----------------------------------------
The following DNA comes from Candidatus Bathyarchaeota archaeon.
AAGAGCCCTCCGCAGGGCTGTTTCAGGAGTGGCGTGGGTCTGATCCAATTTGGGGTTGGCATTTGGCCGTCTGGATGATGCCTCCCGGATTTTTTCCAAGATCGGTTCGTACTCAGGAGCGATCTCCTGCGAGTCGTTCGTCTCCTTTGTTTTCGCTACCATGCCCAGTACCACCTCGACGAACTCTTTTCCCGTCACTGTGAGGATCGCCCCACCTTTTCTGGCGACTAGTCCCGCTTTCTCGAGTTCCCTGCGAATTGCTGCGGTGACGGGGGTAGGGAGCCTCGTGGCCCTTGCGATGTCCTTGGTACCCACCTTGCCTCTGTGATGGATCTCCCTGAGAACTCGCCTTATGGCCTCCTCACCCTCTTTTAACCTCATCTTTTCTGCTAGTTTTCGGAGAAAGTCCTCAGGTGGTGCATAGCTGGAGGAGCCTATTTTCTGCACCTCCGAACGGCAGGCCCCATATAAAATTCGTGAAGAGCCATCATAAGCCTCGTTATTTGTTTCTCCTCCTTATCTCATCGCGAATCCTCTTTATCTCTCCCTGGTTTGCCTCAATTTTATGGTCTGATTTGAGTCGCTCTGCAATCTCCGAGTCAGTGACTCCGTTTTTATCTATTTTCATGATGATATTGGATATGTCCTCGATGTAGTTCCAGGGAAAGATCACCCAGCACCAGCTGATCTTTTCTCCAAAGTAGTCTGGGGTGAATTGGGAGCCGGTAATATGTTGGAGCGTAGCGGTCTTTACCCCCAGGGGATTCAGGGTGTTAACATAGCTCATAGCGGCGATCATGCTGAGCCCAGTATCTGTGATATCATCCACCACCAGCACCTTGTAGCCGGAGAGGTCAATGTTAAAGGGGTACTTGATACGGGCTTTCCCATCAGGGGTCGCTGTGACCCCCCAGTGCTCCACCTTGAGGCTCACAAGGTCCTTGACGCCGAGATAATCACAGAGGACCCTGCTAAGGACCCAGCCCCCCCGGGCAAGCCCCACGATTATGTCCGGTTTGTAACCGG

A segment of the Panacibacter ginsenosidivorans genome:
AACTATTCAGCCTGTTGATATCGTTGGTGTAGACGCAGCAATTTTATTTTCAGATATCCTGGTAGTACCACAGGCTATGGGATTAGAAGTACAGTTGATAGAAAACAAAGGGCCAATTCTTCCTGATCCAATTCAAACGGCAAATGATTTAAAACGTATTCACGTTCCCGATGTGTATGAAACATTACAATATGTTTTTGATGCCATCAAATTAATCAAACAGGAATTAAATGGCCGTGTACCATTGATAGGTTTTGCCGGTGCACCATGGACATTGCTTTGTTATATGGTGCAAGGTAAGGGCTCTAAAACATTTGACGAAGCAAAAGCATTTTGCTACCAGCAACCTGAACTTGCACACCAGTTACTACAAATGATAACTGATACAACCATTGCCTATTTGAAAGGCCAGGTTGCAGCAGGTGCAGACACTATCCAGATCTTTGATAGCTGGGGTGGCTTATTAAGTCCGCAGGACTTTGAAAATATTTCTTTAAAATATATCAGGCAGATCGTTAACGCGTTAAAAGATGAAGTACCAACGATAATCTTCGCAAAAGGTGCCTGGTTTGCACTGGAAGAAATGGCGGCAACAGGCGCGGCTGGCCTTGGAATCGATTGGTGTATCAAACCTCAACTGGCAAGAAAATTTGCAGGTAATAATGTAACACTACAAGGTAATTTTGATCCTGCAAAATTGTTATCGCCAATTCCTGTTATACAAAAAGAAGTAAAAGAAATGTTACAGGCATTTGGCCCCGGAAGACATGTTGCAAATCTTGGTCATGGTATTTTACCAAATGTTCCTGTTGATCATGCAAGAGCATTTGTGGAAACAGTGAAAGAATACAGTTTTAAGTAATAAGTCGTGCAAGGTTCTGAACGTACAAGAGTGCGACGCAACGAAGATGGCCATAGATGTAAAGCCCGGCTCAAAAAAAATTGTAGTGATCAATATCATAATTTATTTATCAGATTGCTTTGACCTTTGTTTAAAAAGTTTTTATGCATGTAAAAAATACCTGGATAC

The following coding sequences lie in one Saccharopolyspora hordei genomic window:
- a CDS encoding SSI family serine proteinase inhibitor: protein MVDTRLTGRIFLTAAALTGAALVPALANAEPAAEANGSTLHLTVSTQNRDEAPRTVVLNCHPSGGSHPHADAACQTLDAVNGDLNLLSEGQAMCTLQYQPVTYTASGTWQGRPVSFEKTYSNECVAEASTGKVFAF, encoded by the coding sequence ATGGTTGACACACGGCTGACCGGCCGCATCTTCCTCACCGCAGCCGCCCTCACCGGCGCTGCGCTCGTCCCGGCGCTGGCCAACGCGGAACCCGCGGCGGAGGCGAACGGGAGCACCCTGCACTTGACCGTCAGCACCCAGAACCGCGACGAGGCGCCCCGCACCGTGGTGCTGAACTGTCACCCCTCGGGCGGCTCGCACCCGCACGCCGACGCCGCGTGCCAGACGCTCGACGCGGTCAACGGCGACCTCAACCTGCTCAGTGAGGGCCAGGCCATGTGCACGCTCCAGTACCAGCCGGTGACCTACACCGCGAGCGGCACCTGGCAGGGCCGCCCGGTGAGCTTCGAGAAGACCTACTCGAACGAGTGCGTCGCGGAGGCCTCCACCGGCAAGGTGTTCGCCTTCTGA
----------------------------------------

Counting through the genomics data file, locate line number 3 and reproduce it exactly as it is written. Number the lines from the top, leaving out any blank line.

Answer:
A segment of the Panacibacter ginsenosidivorans genome: